Commit these quotes to memory:
"Being a value investor usually means standing apart from the crowd, challenging conventional wisdom, and opposing the prevailing investment winds."
-- Seth Klarman, Margin of Safety
"Be fearful when others are greedy, and be greedy when others are fearful."
-- Warren Buffett, Buy American. I am.
You see, value investing is about paying attention to what you pay for an investment. And because we know fear often drives investors to sell their stocks that have already been pummeled, smart dudes like Klarman and Buffett scour the trash bin for bargains, ignore the consensus sentiment and do their own thinking. With that framework in mind, here are three ideas in beaten down sectors that may warrant further investigation.
Defend your portfolio
Investing in the defense industry has traditionally been a safe move for investors. U.S. defense spending has grown at a compound rate of 9.2% over the last decade. But with massive federal deficits and an American people exhausted by foreign military commitments, the mainstream thinks that this spending spree is toast. The sector is off 13.6% from its April highs, compared to an 8.6% drop for the S&P 500, causing many of its dividend payers to trade at attractive prices. Over this same period, L-3 Communications
Dig for value
Since the end of 2009, when natural gas prices were just below $6 per million Btu, prices have steadily fallen and are now below $4. Naturally, natural gas exploration and production companies have felt the pain; as prices drop, the economics of drilling become poorer. Nevertheless, the persistent chatter of the U.S. becoming energy independent and the slow adoption of expensive green energy mean that natural gas is the best viable alternative.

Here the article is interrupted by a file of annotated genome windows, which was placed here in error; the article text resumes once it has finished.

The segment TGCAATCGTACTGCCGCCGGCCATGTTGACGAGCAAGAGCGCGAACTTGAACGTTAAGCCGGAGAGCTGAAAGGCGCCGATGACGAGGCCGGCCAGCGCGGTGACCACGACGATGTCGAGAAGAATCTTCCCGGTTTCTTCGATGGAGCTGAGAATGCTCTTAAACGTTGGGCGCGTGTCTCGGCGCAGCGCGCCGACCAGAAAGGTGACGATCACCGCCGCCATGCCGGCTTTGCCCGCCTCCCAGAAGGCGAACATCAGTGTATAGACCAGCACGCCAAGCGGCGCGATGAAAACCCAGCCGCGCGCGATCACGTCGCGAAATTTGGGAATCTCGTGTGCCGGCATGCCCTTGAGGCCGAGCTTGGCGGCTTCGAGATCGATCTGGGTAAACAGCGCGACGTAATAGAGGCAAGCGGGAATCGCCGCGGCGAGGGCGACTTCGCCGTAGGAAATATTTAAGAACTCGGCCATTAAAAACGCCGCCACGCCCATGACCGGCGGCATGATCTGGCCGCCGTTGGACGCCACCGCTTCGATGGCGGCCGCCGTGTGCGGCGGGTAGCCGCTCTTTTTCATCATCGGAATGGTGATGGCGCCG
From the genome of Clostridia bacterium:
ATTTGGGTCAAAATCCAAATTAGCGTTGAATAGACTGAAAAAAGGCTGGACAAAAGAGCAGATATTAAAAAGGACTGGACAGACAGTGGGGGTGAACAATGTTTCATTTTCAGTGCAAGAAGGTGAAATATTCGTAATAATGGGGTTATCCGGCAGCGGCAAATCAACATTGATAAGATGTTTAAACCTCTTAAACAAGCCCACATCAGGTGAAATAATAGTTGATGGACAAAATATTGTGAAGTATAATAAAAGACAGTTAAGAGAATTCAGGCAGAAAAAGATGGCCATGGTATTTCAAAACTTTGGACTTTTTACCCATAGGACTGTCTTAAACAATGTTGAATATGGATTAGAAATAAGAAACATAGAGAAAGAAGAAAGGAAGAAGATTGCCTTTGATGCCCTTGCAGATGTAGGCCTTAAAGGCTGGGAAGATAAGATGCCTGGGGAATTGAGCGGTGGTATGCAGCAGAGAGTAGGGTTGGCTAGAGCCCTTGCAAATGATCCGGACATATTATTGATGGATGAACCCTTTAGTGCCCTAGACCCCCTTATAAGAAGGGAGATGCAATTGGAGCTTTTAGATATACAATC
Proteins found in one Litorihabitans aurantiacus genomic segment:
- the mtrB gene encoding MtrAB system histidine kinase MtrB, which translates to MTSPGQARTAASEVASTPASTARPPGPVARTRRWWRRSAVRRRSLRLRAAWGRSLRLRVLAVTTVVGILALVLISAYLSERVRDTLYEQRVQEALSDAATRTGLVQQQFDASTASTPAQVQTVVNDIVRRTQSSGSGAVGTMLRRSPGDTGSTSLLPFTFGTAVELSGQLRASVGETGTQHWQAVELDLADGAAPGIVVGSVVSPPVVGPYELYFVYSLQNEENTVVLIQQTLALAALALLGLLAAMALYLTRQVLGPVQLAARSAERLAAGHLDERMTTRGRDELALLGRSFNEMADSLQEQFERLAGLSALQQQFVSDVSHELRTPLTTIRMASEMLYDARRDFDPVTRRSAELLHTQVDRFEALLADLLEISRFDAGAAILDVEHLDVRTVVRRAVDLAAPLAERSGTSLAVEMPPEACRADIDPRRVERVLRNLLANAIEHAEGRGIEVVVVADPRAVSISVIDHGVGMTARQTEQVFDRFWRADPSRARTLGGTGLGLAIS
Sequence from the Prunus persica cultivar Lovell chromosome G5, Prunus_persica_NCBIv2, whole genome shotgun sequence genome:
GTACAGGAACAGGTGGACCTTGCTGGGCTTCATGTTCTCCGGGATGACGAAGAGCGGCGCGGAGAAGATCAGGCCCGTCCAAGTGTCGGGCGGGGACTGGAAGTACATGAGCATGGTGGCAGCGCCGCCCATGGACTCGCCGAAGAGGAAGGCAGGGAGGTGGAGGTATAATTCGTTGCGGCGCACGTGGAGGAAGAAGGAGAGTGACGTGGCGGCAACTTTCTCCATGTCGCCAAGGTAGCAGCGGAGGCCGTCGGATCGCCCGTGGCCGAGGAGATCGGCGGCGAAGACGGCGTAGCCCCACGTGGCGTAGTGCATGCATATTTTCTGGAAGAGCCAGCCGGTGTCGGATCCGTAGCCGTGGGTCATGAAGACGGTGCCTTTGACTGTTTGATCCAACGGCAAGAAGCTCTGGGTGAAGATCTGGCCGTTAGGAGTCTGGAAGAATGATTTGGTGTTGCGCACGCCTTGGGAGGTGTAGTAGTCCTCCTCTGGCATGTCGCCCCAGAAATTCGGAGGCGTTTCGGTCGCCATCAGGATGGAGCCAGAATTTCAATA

Who doesn't hate homebuilders?
The mere mention of this sector probably caused most readers to stop reading this article -- but if you're still with me, I'd like to talk about a homebuilder with brains and cash. NVR
NVR accomplished this by employing a unique business model: It doesn't purchase gobs of land hoping to build on it and sell out. Rather, it buys options on tracts of land and only exercises the options if the market conditions are right. The result? Cash flow in good times and in bad. The company has no debt and has 35% of its market cap in cash. With the first-time homebuyer tax credit now extinct, lousy housing starts and sales numbers may provide an even more attractive buy price for this stud among runts.
One man's trash ...
Defense, energy, and homebuilders -- yuck. Clearly, each of these areas has risks that loom large, and they've paid the price in terms of a share price smack-down. But remember the words of Klarman and Buffett, and don't be afraid to invest against the grain. Do your homework and come to your own conclusions, just as they would, and you can pull your portfolio's returns out of the incinerator.